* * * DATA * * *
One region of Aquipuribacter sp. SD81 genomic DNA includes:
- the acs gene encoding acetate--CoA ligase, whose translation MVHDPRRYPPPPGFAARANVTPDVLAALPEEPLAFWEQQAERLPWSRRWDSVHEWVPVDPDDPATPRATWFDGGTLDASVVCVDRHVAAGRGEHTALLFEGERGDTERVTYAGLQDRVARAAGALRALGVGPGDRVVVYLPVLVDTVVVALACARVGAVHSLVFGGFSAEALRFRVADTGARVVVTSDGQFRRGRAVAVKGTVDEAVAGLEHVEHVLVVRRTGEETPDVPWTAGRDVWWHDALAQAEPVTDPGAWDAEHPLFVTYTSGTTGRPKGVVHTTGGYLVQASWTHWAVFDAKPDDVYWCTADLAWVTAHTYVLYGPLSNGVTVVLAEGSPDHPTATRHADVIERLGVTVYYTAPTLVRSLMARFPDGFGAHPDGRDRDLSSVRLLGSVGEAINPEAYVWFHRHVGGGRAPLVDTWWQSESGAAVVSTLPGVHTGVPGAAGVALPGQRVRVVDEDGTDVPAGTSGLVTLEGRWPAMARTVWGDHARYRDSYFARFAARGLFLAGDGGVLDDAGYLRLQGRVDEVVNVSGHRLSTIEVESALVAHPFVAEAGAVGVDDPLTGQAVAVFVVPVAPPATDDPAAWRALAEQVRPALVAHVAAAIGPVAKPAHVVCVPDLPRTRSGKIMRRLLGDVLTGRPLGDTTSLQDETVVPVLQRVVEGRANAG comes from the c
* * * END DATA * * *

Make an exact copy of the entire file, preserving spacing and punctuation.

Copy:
One region of Aquipuribacter sp. SD81 genomic DNA includes:
- the acs gene encoding acetate--CoA ligase, whose translation MVHDPRRYPPPPGFAARANVTPDVLAALPEEPLAFWEQQAERLPWSRRWDSVHEWVPVDPDDPATPRATWFDGGTLDASVVCVDRHVAAGRGEHTALLFEGERGDTERVTYAGLQDRVARAAGALRALGVGPGDRVVVYLPVLVDTVVVALACARVGAVHSLVFGGFSAEALRFRVADTGARVVVTSDGQFRRGRAVAVKGTVDEAVAGLEHVEHVLVVRRTGEETPDVPWTAGRDVWWHDALAQAEPVTDPGAWDAEHPLFVTYTSGTTGRPKGVVHTTGGYLVQASWTHWAVFDAKPDDVYWCTADLAWVTAHTYVLYGPLSNGVTVVLAEGSPDHPTATRHADVIERLGVTVYYTAPTLVRSLMARFPDGFGAHPDGRDRDLSSVRLLGSVGEAINPEAYVWFHRHVGGGRAPLVDTWWQSESGAAVVSTLPGVHTGVPGAAGVALPGQRVRVVDEDGTDVPAGTSGLVTLEGRWPAMARTVWGDHARYRDSYFARFAARGLFLAGDGGVLDDAGYLRLQGRVDEVVNVSGHRLSTIEVESALVAHPFVAEAGAVGVDDPLTGQAVAVFVVPVAPPATDDPAAWRALAEQVRPALVAHVAAAIGPVAKPAHVVCVPDLPRTRSGKIMRRLLGDVLTGRPLGDTTSLQDETVVPVLQRVVEGRANAG comes from the c